Josie Duffy Rice: Look at how anti queer rhetoric and policy and politics is literally everywhere. An entire political party is vilifying queer people explicitly right they’re outlawing them. In Tennessee basically, they’re outlawing drag. Regulating the way that people dress. They’re banning the ability for kids to learn about queer communities. They’re blaming basically all of America’s problems on queer people at this point. And they’ve really leaned into this. They’re ruining our children. They’re harming our children. What about our children– 

 

Juanita Tolliver: Oh my gosh. 

 

Josie Duffy Rice: –kind of narrative. They’re making LGBTQ people the villains. And I just think it’s worth noting, as you said, and as we’ve been talking about, like it’s just so particularly distressing to see that people like O’Shae are both forced to live in fear. 

 

Juanita Tolliver: Right. 

 

Josie Duffy Rice: And are being villainized, constantly being told that they’re the problem. They’re the ones who should be feared. They’re the danger. And this is just someone who was trying to have a good time with his friends, like he’s trying to make it as a dancer. He’s trying to follow his dreams. And because he was queer and had the audacity to not hide it. 

 

Juanita Tolliver: Right. 

 

Josie Duffy Rice: To dance at a gas station. To be himself. He’s dead now. It’s just devastating. 

 

Juanita Tolliver: And sadly, it’s gonna keep happening until we see some type of shift. Not just in the rhetoric you described politically, but culturally. Our norms and standards around these notions of toxic masculinity or lack of tolerance for people who live and look differently from us. Like that’s what this stems from. And a phrase that people threw around casually a couple of years ago was like, can I live? 

 

Josie Duffy Rice: Mm hmm. 

 

Juanita Tolliver: But seriously, this is explicitly the question that we’re seeing at this moment in this scenario from LGBTQ individuals who want to dance, who want to be them full selves, who want to just exist. Can they live? And that’s a genuine question.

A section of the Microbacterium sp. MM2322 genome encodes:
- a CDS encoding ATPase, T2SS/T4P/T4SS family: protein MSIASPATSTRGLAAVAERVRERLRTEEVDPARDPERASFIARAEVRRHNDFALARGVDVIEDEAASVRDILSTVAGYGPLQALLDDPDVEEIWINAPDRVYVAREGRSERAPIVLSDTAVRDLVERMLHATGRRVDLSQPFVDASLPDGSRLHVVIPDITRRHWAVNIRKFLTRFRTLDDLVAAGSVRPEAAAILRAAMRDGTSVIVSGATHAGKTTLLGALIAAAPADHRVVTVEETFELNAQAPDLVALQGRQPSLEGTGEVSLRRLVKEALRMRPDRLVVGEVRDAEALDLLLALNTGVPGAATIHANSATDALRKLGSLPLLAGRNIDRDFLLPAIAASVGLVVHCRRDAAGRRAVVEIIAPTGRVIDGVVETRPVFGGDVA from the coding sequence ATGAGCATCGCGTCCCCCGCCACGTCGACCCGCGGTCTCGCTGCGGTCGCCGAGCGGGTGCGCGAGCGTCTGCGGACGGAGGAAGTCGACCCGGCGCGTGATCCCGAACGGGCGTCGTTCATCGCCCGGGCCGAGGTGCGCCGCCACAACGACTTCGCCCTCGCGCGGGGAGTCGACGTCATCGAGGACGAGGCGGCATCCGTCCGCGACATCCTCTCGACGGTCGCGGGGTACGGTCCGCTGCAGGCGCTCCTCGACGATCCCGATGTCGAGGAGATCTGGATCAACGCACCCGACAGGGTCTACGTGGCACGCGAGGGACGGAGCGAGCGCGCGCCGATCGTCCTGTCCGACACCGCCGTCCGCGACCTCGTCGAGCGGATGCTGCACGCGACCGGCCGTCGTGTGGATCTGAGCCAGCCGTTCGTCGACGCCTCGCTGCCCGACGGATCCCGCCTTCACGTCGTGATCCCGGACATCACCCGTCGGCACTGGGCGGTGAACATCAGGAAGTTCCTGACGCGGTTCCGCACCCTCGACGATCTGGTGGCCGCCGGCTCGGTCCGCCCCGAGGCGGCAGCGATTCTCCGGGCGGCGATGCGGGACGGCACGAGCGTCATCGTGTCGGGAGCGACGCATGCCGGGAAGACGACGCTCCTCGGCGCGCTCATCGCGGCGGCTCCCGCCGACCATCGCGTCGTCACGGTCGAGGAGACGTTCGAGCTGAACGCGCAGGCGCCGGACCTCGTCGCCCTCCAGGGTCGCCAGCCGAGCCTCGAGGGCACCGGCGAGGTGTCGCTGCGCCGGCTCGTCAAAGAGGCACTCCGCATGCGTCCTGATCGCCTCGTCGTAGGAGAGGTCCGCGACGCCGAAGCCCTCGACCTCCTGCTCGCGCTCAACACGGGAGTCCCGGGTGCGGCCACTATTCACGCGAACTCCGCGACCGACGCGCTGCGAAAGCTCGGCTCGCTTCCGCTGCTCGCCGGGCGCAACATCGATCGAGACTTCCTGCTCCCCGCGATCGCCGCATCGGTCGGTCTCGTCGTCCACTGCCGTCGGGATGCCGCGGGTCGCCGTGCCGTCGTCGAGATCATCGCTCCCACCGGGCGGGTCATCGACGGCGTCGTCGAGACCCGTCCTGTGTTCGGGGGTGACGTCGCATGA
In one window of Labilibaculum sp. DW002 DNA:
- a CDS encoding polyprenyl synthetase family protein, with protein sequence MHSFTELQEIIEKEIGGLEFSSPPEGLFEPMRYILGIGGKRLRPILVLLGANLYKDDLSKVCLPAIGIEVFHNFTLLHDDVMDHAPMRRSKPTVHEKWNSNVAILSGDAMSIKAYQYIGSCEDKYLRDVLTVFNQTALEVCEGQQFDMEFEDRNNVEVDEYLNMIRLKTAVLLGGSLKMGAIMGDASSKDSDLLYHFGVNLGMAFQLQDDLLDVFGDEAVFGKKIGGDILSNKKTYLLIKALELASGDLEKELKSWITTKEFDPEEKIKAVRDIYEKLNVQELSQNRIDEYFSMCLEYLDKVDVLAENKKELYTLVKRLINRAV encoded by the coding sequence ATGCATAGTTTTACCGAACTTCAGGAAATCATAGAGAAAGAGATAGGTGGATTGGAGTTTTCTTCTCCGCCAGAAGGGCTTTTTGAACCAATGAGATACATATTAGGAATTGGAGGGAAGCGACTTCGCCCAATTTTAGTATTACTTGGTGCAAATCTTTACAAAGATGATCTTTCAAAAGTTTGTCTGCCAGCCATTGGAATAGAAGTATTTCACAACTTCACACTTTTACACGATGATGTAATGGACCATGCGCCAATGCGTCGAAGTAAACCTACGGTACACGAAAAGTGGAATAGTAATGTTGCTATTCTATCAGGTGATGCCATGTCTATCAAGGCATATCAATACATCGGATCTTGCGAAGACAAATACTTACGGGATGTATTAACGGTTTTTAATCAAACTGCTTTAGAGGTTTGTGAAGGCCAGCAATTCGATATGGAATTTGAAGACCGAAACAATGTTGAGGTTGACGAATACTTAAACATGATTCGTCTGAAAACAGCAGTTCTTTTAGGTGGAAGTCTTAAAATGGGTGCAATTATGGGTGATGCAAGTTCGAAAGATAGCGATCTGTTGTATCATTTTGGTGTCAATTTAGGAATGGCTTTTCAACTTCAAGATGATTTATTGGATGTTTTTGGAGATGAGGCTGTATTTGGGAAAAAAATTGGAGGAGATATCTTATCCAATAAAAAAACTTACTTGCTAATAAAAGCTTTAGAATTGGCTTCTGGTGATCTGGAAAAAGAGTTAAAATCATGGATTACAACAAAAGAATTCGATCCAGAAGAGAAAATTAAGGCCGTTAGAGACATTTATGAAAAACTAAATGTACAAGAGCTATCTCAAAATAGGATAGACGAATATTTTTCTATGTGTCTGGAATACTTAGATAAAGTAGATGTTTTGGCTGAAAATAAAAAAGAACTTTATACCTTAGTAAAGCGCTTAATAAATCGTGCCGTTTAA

Josie Duffy Rice: Yeah, absolutely. That is the latest for now. We will be back after some ads. [music break]. 

 

[AD BREAK]

 

Josie Duffy Rice: Now let’s wrap up with some headlines. 

 

[sung] Headlines. 

 

Josie Duffy Rice: A Texas judge on Friday ruled to temporarily lift a ban on abortions for dangerous or complicated pregnancies. But then just hours later, the Texas attorney general’s office filed an appeal with the state’s Supreme Court and in doing so, effectively blocked the judge’s temporary injunction. So basically, the ban on abortions for these pregnancies had been lifted, but it’s back. The temporary injunction issued by state District Judge Jessica Mangrum had prohibited the ban from being enforced against physicians who provide emergency medical abortions, quote, “in good faith judgment.” The judge’s decision comes after several women testified against the state’s abortion ban last month and described the impact of being denied abortions amid pregnancy complications. For now, the appeal from the attorney general has put a hold on Judge Mangrum’s ruling. And a decision is pending from the all Republican state Supreme Court. In response to the state’s appeal, a Center for Reproductive rights attorney leading the case told NPR, quote, “It’s never been clearer that the term pro-life is a complete misnomer. What our plaintiffs went through was pure torture, and the state is hell bent on making sure that kind of suffering continues.” These are the people who swore that they supported abortions in dangerous cases and cases where the life of the mother was at risk. They promised they didn’t want women to die and women are going to die here. These are lawmakers taking on the job of a doctor, telling a doctor that they can’t use the judgment that they’ve spent years developing as a professional because of politics. 

 

Juanita Tolliver: And honestly, everybody who told advocates that we were exaggerating or being alarmist. No, no, because not only did they reject the reality of medicine, they reject the stories of the women and pregnant people who testified throughout this trial about the threats to their life. Experiencing sepsis, experiencing trauma.